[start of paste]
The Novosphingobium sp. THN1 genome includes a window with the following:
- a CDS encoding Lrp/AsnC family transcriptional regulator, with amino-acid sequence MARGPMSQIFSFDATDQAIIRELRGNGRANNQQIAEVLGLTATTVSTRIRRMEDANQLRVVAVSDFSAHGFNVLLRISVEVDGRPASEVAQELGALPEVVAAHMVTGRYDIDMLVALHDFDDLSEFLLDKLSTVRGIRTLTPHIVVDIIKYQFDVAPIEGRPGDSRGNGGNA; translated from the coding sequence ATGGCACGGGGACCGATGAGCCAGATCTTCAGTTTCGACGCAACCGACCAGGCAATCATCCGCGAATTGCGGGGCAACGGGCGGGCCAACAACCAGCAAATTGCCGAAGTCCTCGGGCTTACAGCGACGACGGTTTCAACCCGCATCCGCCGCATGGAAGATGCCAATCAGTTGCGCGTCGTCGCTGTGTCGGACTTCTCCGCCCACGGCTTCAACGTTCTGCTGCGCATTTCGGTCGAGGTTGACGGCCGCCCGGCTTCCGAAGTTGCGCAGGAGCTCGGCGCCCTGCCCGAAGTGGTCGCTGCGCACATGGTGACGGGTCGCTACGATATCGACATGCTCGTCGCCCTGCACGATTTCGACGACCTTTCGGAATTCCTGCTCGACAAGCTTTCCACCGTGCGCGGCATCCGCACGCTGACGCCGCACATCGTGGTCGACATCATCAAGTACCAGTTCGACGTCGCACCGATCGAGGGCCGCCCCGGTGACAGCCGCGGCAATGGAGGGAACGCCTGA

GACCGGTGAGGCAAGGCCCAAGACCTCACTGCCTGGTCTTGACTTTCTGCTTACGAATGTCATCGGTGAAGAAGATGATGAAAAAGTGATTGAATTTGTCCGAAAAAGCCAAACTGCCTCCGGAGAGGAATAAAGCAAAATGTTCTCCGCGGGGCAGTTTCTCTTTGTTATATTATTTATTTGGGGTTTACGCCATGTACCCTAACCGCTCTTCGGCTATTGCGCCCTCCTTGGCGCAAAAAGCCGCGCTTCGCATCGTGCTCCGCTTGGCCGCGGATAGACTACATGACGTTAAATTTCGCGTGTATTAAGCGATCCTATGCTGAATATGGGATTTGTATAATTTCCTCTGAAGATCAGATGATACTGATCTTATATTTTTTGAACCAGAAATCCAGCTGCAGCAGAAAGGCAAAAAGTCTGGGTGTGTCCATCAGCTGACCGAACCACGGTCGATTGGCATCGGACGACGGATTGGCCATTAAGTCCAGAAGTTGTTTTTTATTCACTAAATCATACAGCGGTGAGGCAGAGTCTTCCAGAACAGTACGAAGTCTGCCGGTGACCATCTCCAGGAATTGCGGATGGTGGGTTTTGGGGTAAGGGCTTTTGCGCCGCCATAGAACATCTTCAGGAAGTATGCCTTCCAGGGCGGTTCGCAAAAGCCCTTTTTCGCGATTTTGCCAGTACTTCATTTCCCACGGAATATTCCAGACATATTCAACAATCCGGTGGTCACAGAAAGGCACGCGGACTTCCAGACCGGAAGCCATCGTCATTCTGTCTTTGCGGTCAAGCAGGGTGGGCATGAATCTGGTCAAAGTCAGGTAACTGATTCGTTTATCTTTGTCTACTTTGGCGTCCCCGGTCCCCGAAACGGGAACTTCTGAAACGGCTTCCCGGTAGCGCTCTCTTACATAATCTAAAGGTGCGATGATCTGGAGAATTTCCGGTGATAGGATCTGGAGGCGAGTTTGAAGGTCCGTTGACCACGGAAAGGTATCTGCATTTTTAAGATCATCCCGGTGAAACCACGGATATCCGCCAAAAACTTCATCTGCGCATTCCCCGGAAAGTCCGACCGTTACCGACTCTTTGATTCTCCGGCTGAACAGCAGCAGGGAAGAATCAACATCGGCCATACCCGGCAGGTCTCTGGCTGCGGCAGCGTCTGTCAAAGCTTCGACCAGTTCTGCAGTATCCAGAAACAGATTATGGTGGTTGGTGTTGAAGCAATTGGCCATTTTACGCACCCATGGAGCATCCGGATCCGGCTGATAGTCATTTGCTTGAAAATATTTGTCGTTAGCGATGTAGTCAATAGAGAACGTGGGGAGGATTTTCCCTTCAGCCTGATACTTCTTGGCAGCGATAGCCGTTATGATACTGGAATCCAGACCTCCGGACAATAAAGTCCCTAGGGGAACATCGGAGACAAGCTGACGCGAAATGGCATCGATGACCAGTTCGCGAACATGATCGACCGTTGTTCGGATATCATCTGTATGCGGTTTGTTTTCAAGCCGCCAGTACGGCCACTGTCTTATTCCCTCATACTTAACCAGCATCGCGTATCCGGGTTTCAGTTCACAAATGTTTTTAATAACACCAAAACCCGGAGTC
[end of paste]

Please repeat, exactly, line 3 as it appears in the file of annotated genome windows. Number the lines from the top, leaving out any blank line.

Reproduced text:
GACCGGTGAGGCAAGGCCCAAGACCTCACTGCCTGGTCTTGACTTTCTGCTTACGAATGTCATCGGTGAAGAAGATGATGAAAAAGTGATTGAATTTGTCCGAAAAAGCCAAACTGCCTCCGGAGAGGAATAAAGCAAAATGTTCTCCGCGGGGCAGTTTCTCTTTGTTATATTATTTATTTGGGGTTTACGCCATGTACCCTAACCGCTCTTCGGCTATTGCGCCCTCCTTGGCGCAAAAAGCCGCGCTTCGCATCGTGCTCCGCTTGGCCGCGGATAGACTACATGACGTTAAATTTCGCGTGTATTAAGCGATCCTATGCTGAATATGGGATTTGTATAATTTCCTCTGAAGATCAGATGATACTGATCTTATATTTTTTGAACCAGAAATCCAGCTGCAGCAGAAAGGCAAAAAGTCTGGGTGTGTCCATCAGCTGACCGAACCACGGTCGATTGGCATCGGACGACGGATTGGCCATTAAGTCCAGAAGTTGTTTTTTATTCACTAAATCATACAGCGGTGAGGCAGAGTCTTCCAGAACAGTACGAAGTCTGCCGGTGACCATCTCCAGGAATTGCGGATGGTGGGTTTTGGGGTAAGGGCTTTTGCGCCGCCATAGAACATCTTCAGGAAGTATGCCTTCCAGGGCGGTTCGCAAAAGCCCTTTTTCGCGATTTTGCCAGTACTTCATTTCCCACGGAATATTCCAGACATATTCAACAATCCGGTGGTCACAGAAAGGCACGCGGACTTCCAGACCGGAAGCCATCGTCATTCTGTCTTTGCGGTCAAGCAGGGTGGGCATGAATCTGGTCAAAGTCAGGTAACTGATTCGTTTATCTTTGTCTACTTTGGCGTCCCCGGTCCCCGAAACGGGAACTTCTGAAACGGCTTCCCGGTAGCGCTCTCTTACATAATCTAAAGGTGCGATGATCTGGAGAATTTCCGGTGATAGGATCTGGAGGCGAGTTTGAAGGTCCGTTGACCACGGAAAGGTATCTGCATTTTTAAGATCATCCCGGTGAAACCACGGATATCCGCCAAAAACTTCATCTGCGCATTCCCCGGAAAGTCCGACCGTTACCGACTCTTTGATTCTCCGGCTGAACAGCAGCAGGGAAGAATCAACATCGGCCATACCCGGCAGGTCTCTGGCTGCGGCAGCGTCTGTCAAAGCTTCGACCAGTTCTGCAGTATCCAGAAACAGATTATGGTGGTTGGTGTTGAAGCAATTGGCCATTTTACGCACCCATGGAGCATCCGGATCCGGCTGATAGTCATTTGCTTGAAAATATTTGTCGTTAGCGATGTAGTCAATAGAGAACGTGGGGAGGATTTTCCCTTCAGCCTGATACTTCTTGGCAGCGATAGCCGTTATGATACTGGAATCCAGACCTCCGGACAATAAAGTCCCTAGGGGAACATCGGAGACAAGCTGACGCGAAATGGCATCGATGACCAGTTCGCGAACATGATCGACCGTTGTTCGGATATCATCTGTATGCGGTTTGTTTTCAAGCCGCCAGTACGGCCACTGTCTTATTCCCTCATACTTAACCAGCATCGCGTATCCGGGTTTCAGTTCACAAATGTTTTTAATAACACCAAAACCCGGAGTC